Father George said something awesome while he was talking about his vows. I’m not going to get it right, but in effect – by taking a vow of poverty, it freed him to only take the work that he was meant to do. He had no temptation to do work tangential to his calling just because it might put him in a professional position to do what he wanted later.
I realized the avant-garde theatre group is tangential to my calling. I only wanted in because I want to do work that counts.
It kept coming back to me.. this is no different than Nashville. It’s the same here as it is there.
And since the class? Whew! I am not a Calvinist, but the timing of all of this is uncanny: the drum corps I marched won the world championship this immediately makes me a more credible brass arranger; my crummy day job invented a new role for me and put me on a 4/10 schedule, giving me a day off each week for projects, and immediately I got a call to “fix” the music for a prolific local high school band; I took a meeting with a comedian who writes for Christian films, and walked out with four music-for-picture projects and the development of a broadway show. Crummy day job gave me a 10% raise, and then I received two more emails booking me to teach workshops for artists.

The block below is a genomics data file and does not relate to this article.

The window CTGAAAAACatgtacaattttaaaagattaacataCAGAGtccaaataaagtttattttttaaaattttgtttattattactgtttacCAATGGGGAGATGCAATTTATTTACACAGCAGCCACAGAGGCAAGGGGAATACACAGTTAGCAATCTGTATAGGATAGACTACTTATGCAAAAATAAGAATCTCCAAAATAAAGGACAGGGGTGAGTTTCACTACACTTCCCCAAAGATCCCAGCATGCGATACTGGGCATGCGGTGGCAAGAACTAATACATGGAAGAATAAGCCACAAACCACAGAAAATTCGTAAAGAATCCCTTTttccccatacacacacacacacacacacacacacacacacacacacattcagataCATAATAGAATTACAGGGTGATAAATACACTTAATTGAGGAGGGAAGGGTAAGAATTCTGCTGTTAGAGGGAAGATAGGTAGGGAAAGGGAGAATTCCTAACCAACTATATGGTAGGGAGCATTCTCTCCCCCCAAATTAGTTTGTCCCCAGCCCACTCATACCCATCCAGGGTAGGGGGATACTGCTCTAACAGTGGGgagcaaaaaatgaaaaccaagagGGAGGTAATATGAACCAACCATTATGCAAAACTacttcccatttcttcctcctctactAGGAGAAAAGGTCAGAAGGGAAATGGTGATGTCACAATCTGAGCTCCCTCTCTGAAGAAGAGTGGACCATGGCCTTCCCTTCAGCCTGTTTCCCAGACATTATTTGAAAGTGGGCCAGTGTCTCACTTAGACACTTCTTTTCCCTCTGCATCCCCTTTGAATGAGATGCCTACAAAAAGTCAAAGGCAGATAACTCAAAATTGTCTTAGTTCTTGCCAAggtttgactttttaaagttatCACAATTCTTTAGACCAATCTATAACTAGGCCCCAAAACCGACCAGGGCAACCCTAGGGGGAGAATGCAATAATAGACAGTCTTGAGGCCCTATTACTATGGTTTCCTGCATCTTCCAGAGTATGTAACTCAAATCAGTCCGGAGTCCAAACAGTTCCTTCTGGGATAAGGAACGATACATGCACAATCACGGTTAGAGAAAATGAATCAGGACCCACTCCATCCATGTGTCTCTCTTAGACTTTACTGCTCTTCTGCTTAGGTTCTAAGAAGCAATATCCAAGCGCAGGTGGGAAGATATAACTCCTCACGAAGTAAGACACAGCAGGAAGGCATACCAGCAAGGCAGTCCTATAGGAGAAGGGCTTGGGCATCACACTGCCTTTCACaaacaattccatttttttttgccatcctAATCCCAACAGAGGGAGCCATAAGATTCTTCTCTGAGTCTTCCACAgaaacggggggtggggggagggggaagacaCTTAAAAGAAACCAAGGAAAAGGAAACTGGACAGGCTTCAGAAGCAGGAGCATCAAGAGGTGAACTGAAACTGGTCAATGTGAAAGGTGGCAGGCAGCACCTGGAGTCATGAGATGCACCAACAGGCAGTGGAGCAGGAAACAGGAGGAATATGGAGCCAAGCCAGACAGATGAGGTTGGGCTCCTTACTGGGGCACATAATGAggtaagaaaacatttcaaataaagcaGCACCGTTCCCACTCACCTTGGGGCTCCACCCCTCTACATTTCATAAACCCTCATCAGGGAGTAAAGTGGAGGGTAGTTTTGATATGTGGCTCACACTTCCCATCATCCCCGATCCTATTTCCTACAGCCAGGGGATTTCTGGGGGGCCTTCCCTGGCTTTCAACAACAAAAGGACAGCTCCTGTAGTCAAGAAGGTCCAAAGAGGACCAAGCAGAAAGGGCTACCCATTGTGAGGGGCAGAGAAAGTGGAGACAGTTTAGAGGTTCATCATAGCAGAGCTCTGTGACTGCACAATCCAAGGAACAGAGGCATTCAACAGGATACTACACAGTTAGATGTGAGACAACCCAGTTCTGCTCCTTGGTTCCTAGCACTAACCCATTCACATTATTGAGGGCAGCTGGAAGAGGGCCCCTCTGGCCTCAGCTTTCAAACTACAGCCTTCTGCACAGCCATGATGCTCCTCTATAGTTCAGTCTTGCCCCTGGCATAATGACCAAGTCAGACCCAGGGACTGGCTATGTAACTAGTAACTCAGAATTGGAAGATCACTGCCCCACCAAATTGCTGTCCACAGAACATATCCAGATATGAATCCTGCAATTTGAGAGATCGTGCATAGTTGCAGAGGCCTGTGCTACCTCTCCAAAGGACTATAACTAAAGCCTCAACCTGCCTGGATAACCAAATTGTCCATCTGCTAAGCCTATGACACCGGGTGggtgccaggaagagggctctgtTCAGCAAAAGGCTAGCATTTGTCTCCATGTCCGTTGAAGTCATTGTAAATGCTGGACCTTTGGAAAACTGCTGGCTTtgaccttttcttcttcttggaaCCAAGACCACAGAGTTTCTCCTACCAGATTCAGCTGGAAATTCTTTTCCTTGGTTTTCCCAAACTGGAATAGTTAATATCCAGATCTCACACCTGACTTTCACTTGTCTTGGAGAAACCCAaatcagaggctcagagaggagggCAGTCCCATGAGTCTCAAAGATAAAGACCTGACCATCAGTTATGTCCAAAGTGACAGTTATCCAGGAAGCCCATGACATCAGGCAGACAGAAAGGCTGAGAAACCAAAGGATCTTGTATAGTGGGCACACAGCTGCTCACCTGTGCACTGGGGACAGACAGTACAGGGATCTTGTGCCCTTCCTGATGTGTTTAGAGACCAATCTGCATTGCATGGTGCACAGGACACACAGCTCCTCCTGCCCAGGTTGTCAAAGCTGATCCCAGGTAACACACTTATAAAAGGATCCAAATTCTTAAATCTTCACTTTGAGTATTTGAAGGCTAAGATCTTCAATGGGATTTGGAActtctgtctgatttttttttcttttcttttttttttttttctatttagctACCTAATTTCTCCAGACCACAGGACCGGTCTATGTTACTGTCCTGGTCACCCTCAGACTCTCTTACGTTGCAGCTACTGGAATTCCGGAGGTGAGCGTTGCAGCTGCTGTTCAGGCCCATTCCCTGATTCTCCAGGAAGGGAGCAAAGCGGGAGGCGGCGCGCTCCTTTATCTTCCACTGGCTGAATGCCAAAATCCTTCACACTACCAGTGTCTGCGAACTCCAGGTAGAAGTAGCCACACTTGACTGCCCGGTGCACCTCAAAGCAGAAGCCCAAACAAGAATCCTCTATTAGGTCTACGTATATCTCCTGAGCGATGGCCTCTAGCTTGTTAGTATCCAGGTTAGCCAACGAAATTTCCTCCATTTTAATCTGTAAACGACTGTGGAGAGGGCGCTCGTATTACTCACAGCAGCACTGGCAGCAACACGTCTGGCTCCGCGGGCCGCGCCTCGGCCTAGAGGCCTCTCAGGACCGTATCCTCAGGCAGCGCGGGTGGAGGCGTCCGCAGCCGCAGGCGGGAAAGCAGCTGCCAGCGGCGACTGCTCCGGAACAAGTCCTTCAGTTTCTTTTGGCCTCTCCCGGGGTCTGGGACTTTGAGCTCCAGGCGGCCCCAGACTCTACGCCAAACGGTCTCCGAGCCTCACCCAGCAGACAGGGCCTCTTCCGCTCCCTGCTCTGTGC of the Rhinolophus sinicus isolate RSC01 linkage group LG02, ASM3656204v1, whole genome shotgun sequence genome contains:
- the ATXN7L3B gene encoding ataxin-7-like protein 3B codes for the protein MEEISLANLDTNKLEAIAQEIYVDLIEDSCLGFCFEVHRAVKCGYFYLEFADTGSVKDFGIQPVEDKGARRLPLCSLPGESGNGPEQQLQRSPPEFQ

Because of the readings for this class – particularly the Neafsey, Bass, and Savidge- I finally had the courage to shut down a few projects because I realized that they were tangential to my calling. I have so much contract work I am booked through January. I am putting my festival on hiatus, along with this graduate certificate.
Is all of this work because I have found my vocation? I’m not sure… but I am now exactly in the place where I was trying to get four years ago, and who I was hoping to become when God sent me to Nashville.